Communities that have been neglected and suffer from low economic mobility often turn to the informal sector for gainful employment. Interpersonal conflicts and the enforcement of drug transactions can sometimes result in violence. This instability is compounded by generations of trauma that have made violence a norm for resolving conflict.
Traditionally, cities have responded to community-level violence by increasing the presence of a militarized police force. This solution has repeatedly failed with sometimes fatal consequences; compounding trauma and leading to more violence. A new solution, one that comes from within the community itself, offers a new way forward: violence interrupters.
Addressing a Need and Filling in Gaps
Violence interrupters directly disrupt cycles of violence by mediating conflicts in communities. Using a case management structure, the work of interrupters involves building a rapport and engaging with high-risk individuals daily. They also connect at-risk individuals to services such as recreation, job training, financial literacy, entrepreneurship, and more to mitigate and prevent violence before it takes place.
In one such example, a group built a playground in Washington, D.C. Children are sometimes targeted early and violence thrives in the vacuum where there are no alternatives. The playground provided a safe space for recreation and for kids to be kids.
By creating these spaces and building relationships where people have been ignored for so long, programs like this offer an opportunity for healing. One D.C. government agency, the Office of Neighborhood Safety and Engagement, has been called a blessing because they are asking what the community needs and offering those services.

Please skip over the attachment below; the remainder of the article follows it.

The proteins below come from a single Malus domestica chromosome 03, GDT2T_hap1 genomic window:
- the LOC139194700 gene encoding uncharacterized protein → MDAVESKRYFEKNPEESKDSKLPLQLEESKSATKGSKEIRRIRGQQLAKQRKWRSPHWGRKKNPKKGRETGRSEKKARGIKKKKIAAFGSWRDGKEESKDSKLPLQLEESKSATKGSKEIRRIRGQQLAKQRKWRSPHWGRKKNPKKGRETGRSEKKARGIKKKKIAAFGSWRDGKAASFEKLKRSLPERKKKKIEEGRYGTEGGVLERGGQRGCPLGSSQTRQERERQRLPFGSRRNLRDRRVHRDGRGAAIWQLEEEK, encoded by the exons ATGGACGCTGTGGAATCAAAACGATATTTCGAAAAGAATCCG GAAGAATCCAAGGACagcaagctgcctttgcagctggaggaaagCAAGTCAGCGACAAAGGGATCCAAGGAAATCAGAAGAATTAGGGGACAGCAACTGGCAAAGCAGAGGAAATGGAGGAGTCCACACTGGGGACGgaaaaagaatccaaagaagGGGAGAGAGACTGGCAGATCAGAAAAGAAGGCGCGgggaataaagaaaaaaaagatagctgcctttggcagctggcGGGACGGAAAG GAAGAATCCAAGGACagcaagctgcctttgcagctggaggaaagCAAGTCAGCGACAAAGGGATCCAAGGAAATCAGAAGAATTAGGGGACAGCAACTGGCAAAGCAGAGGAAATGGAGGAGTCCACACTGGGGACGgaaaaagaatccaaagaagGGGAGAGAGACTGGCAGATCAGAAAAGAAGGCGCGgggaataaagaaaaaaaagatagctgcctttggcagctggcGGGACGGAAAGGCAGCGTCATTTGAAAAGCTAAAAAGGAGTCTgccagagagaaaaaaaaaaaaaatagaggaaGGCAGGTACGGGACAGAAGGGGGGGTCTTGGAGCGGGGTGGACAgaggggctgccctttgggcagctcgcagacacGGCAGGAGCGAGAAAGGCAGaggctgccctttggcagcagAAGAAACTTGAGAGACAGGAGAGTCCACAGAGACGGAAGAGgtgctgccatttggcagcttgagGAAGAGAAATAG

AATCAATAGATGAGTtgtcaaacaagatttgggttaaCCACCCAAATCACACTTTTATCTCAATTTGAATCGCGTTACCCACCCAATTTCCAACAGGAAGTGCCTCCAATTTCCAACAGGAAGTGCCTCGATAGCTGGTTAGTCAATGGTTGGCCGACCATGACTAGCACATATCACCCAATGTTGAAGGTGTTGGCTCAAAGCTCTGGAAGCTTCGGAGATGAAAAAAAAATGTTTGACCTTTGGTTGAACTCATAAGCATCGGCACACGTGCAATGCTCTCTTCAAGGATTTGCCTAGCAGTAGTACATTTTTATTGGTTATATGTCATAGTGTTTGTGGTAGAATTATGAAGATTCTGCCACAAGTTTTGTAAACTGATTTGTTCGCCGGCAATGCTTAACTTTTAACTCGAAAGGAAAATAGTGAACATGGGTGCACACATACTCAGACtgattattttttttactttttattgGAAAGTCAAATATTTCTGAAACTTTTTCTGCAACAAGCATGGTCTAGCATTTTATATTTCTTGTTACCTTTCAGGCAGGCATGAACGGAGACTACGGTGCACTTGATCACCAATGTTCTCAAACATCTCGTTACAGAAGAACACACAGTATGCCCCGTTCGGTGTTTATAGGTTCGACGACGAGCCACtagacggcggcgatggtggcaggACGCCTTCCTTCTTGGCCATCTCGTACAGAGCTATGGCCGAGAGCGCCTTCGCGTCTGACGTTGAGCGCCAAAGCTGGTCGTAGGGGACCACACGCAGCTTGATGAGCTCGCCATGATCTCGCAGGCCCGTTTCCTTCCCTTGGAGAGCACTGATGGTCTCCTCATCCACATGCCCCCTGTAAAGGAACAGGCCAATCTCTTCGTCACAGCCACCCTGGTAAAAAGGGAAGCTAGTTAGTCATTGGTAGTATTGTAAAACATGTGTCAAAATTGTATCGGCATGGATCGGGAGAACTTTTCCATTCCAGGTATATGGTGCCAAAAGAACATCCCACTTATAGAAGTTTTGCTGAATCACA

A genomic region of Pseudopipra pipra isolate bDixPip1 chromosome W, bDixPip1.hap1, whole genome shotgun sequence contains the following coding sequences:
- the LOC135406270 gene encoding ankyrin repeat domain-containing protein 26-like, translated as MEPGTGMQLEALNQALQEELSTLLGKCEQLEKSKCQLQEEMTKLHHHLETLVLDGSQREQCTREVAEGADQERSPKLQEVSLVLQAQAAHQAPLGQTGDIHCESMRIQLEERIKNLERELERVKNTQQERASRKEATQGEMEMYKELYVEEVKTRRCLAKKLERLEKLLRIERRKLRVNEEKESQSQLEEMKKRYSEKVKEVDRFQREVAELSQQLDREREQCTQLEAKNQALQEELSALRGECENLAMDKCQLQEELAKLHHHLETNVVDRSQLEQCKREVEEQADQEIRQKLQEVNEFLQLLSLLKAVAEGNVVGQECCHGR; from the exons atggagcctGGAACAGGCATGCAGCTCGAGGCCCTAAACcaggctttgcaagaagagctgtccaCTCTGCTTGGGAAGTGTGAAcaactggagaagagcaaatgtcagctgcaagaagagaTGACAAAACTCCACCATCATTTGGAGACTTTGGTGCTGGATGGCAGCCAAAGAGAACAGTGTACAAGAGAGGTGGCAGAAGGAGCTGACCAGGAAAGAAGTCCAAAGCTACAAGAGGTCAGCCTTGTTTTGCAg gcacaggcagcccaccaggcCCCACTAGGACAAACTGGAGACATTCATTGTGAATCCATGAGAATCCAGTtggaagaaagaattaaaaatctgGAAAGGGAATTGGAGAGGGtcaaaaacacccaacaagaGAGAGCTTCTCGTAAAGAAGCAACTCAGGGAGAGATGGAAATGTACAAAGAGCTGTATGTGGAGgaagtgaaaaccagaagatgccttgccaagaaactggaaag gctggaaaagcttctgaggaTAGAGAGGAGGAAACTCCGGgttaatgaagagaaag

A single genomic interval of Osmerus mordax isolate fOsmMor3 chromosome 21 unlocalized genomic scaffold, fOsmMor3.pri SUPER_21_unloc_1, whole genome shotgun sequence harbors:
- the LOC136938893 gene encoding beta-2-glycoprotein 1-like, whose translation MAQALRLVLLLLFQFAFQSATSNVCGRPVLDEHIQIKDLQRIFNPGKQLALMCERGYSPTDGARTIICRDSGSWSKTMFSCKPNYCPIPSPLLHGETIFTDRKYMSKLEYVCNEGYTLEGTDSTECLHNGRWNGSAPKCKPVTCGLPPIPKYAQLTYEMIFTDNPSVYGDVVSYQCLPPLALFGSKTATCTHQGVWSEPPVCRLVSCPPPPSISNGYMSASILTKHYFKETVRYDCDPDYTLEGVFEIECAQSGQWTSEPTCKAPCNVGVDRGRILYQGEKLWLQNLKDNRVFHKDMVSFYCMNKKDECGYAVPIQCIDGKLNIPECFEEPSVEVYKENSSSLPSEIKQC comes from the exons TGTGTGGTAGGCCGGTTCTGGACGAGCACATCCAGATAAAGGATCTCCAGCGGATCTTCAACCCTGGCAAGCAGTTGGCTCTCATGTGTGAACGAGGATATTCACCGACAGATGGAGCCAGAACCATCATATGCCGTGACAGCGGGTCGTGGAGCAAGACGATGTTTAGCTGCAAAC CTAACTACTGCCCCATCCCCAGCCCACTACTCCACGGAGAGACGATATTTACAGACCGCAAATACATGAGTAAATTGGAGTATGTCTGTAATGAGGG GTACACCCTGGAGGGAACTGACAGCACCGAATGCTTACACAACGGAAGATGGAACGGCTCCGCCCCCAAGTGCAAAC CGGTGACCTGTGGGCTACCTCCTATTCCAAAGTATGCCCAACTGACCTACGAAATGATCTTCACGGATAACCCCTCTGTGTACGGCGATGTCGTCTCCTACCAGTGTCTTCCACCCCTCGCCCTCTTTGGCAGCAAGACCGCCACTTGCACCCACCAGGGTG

How are Violence Interrupter Programs Funded and Structured?
Usually, mayors’ offices direct funding for violence interrupters to nonprofit providers that run programs in communities. These nonprofits employ violence interrupters who know the neighborhoods well. Importantly, they have no direct connection to law enforcement. This gives them credibility in Black and brown communities where trust of law enforcement may be low.
There is a formula to hiring violence interrupters. They must know the problem of violence in the community well to be able to effectively solve the problem.
Violence interrupters always come from the community in which they serve. They typically have been incarcerated or involved with the criminal legal system. They may have been deemed high-risk for violence in the past or have connections to people who are. This formula yields credibility and makes them effective violence interrupters in the communities where they work.
One provider in D.C. for example, hires local young people to be violence interrupters because they have the language necessary to build relationships and be effective. They experience the same trauma as the people they serve and carry that with them into the school and the community. The act of serving as a violence interrupter, and the process of working with them, can help address that trauma for all involved.
Violence interrupters and the people they connect with live in community together. They go to school grounds and visit hotspots. They build relationships through consistent presence, giving out juice and muffins to students for example, while talking about the importance of going to school and not letting anyone entice you to do something that could lead to violence.
Success Story: Washington, D.C.
In one neighborhood, Brentwood in Washington, D.C., there were interrupters on site for five months building trust in their community. They connected with youth who had been let down so often that they didn’t know where to turn for support and guidance. The interrupters took them on trips and offered programming. This had a profound impact and reversed the problem of violence in that community.
In Washington, D.C., where it was found that a small number of people were committing the majority of the violence, these interventions are one powerful way to intercept and prevent conflict before it takes root.